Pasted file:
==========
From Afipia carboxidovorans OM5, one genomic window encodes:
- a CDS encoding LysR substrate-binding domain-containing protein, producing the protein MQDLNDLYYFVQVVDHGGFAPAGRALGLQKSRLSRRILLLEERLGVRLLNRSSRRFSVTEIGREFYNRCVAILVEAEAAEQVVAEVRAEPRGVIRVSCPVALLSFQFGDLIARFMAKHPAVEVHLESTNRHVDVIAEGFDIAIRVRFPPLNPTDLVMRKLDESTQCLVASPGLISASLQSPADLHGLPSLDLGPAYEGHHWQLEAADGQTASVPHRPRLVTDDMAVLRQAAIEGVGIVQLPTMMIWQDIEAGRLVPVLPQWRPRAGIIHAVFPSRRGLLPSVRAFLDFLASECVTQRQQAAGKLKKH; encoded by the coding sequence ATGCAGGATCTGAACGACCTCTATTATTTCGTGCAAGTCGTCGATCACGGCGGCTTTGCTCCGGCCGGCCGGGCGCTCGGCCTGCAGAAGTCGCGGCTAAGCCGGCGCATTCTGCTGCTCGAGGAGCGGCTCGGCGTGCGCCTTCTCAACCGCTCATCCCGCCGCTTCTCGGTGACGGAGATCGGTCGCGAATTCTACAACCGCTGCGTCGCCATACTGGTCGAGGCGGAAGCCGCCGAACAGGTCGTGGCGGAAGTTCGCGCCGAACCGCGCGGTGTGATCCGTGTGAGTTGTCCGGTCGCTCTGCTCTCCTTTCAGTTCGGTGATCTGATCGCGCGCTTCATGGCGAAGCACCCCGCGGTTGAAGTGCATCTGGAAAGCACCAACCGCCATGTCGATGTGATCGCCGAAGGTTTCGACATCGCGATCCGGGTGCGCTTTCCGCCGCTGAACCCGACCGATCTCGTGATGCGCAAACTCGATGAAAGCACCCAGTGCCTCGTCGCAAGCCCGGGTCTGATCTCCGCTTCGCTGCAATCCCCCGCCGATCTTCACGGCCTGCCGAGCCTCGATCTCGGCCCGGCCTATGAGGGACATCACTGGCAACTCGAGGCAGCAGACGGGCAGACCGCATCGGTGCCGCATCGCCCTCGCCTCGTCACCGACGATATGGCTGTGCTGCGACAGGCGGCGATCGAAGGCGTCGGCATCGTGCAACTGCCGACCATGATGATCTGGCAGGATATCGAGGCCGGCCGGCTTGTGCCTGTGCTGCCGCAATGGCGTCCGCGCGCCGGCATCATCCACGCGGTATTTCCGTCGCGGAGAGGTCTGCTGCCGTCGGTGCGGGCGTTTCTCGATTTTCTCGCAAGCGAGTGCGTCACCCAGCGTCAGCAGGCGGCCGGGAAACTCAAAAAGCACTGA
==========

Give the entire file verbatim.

From Afipia carboxidovorans OM5, one genomic window encodes:
- a CDS encoding LysR substrate-binding domain-containing protein, producing the protein MQDLNDLYYFVQVVDHGGFAPAGRALGLQKSRLSRRILLLEERLGVRLLNRSSRRFSVTEIGREFYNRCVAILVEAEAAEQVVAEVRAEPRGVIRVSCPVALLSFQFGDLIARFMAKHPAVEVHLESTNRHVDVIAEGFDIAIRVRFPPLNPTDLVMRKLDESTQCLVASPGLISASLQSPADLHGLPSLDLGPAYEGHHWQLEAADGQTASVPHRPRLVTDDMAVLRQAAIEGVGIVQLPTMMIWQDIEAGRLVPVLPQWRPRAGIIHAVFPSRRGLLPSVRAFLDFLASECVTQRQQAAGKLKKH; encoded by the coding sequence ATGCAGGATCTGAACGACCTCTATTATTTCGTGCAAGTCGTCGATCACGGCGGCTTTGCTCCGGCCGGCCGGGCGCTCGGCCTGCAGAAGTCGCGGCTAAGCCGGCGCATTCTGCTGCTCGAGGAGCGGCTCGGCGTGCGCCTTCTCAACCGCTCATCCCGCCGCTTCTCGGTGACGGAGATCGGTCGCGAATTCTACAACCGCTGCGTCGCCATACTGGTCGAGGCGGAAGCCGCCGAACAGGTCGTGGCGGAAGTTCGCGCCGAACCGCGCGGTGTGATCCGTGTGAGTTGTCCGGTCGCTCTGCTCTCCTTTCAGTTCGGTGATCTGATCGCGCGCTTCATGGCGAAGCACCCCGCGGTTGAAGTGCATCTGGAAAGCACCAACCGCCATGTCGATGTGATCGCCGAAGGTTTCGACATCGCGATCCGGGTGCGCTTTCCGCCGCTGAACCCGACCGATCTCGTGATGCGCAAACTCGATGAAAGCACCCAGTGCCTCGTCGCAAGCCCGGGTCTGATCTCCGCTTCGCTGCAATCCCCCGCCGATCTTCACGGCCTGCCGAGCCTCGATCTCGGCCCGGCCTATGAGGGACATCACTGGCAACTCGAGGCAGCAGACGGGCAGACCGCATCGGTGCCGCATCGCCCTCGCCTCGTCACCGACGATATGGCTGTGCTGCGACAGGCGGCGATCGAAGGCGTCGGCATCGTGCAACTGCCGACCATGATGATCTGGCAGGATATCGAGGCCGGCCGGCTTGTGCCTGTGCTGCCGCAATGGCGTCCGCGCGCCGGCATCATCCACGCGGTATTTCCGTCGCGGAGAGGTCTGCTGCCGTCGGTGCGGGCGTTTCTCGATTTTCTCGCAAGCGAGTGCGTCACCCAGCGTCAGCAGGCGGCCGGGAAACTCAAAAAGCACTGA